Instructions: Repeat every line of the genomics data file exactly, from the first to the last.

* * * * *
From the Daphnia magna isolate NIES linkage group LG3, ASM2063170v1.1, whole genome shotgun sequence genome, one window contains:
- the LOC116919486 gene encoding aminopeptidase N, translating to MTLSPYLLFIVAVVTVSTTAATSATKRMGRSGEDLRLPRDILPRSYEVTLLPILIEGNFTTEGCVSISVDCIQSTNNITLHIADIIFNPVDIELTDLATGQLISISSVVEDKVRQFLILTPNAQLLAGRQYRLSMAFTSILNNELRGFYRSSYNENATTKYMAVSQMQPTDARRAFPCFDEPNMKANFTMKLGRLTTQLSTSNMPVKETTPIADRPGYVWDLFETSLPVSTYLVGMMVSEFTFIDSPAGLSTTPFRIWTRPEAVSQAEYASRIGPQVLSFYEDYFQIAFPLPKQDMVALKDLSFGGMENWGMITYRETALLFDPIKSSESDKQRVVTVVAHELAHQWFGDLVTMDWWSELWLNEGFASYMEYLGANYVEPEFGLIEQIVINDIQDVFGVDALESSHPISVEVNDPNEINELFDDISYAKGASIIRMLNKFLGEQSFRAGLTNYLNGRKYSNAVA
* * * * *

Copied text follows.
From the Daphnia magna isolate NIES linkage group LG3, ASM2063170v1.1, whole genome shotgun sequence genome, one window contains:
- the LOC116919486 gene encoding aminopeptidase N, translating to MTLSPYLLFIVAVVTVSTTAATSATKRMGRSGEDLRLPRDILPRSYEVTLLPILIEGNFTTEGCVSISVDCIQSTNNITLHIADIIFNPVDIELTDLATGQLISISSVVEDKVRQFLILTPNAQLLAGRQYRLSMAFTSILNNELRGFYRSSYNENATTKYMAVSQMQPTDARRAFPCFDEPNMKANFTMKLGRLTTQLSTSNMPVKETTPIADRPGYVWDLFETSLPVSTYLVGMMVSEFTFIDSPAGLSTTPFRIWTRPEAVSQAEYASRIGPQVLSFYEDYFQIAFPLPKQDMVALKDLSFGGMENWGMITYRETALLFDPIKSSESDKQRVVTVVAHELAHQWFGDLVTMDWWSELWLNEGFASYMEYLGANYVEPEFGLIEQIVINDIQDVFGVDALESSHPISVEVNDPNEINELFDDISYAKGASIIRMLNKFLGEQSFRAGLTNYLNGRKYSNAVA